Schools are becoming more and more dependent on teachers being able to handle more students each year. The teacher to student ratio that is best known as “ideal” is at most 16 students to one teacher. Yet, there are teachers that have classes double that size. The students in America need to be well educated and treated like scholars not like nationally ranked test scores or statistics. This paper will show that there are better ways to handle overcrowding in schools, and in classrooms.
What seems to be wrong in the school systems is that there is a lack of strong student to teacher relationships. When there is overcrowding the teacher can’t manage to make a connection with every student that sits in their classroom. Although students should make an effort to create a communication path with their teacher, some students are warded off because they see how many students they have in class. In addition to that; teachers are being overworked. Teachers are being asked to do the impossible; for example: If a high school teacher has 25 students and the state requires for each student to write a 500 word essay to pass the class, the teacher has to plan a curriculum assign the work, provide help for each student, revise each draft, give notes, assign a final draft, and then carefully read and grade the 25 essays that are turned in. And that is just for one class! If the high school teacher had only that class it wouldn’t be too hard, yet most high school teachers have multiple classes and way over 25 students in each class. (Anonymous). On top of the lack of communication and the overworked teacher, there are students with a learning disability going completely unnoticed. How? Students who have a learning disability most times don’t even know they have one, they assume they’re stupid or that the work is too hard. Teachers are blind to learning disabilities when all they have time to do is assign and grade homework and projects. What ends up happening is the students perform poorly and in return they get retained. A statistic states that many students are retained before they actually find out they have a learning disability. (Katherine P. Barnett 285-293).
These problems exist because of educational inequality. The main reason would be that Boards of Education are putting a big emphasis on students being capable of passing standardized testing. Teachers cannot aid to each student specific needs when there are state tests that take up most of the classrooms curriculum. When they create the standardized tests there is a bar that is set at a certain point. All students are expected to reach that bar, and continue to hold their academic place. All tests are made equally but students are not meant to be tested equally. Every student has different strengths and weaknesses. One test being applied to the masses does not present educational equality.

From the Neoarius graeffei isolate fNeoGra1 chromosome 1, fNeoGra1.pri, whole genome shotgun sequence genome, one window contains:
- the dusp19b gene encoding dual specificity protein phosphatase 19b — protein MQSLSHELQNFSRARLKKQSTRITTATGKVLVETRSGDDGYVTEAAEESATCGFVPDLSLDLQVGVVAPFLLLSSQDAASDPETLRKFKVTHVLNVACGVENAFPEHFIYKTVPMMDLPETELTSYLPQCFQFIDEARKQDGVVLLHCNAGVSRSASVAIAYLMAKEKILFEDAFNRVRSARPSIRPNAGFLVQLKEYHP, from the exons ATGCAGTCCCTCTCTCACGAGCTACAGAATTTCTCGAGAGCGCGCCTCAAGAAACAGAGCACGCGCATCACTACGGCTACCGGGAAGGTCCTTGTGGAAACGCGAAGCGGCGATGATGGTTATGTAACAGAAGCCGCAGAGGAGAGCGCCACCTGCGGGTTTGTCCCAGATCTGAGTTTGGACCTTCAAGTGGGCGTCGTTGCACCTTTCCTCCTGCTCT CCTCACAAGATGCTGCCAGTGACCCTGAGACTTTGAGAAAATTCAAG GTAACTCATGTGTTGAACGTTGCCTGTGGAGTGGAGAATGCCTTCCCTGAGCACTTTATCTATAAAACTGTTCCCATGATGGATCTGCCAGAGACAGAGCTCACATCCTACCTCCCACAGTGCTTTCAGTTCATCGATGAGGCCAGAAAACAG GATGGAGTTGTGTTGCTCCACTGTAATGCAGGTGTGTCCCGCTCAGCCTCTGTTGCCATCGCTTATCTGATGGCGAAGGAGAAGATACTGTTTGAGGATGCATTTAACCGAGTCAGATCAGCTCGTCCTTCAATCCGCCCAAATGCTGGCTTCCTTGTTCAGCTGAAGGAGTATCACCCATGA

Having “all for one” tests and overcrowding classrooms does have an effect on the students. Students are being forced to focus on the basic skills needed to pass standardized testing, which allows little room for creativity building. When teachers emphasize more on the core learning strategies, they tend to keep students away from exposure to arts and sports. While all the teachers are trying to cram every standard into students; the students become unmotivated, they lose interest in school because they have nothing fun to look forward to. They also become stressed with the work load and lack of understanding of the curriculum (Popham).
The truth is in the statistics. Statistics show that teachers with a smaller class size tend to score higher on tests, even when there are students with learning disabilities in the class. Bigger class sizes have less of an opportunity to be successful if there aren’t tutorial services provided by either the teacher or the school. When teachers are available to students it allows somewhat of a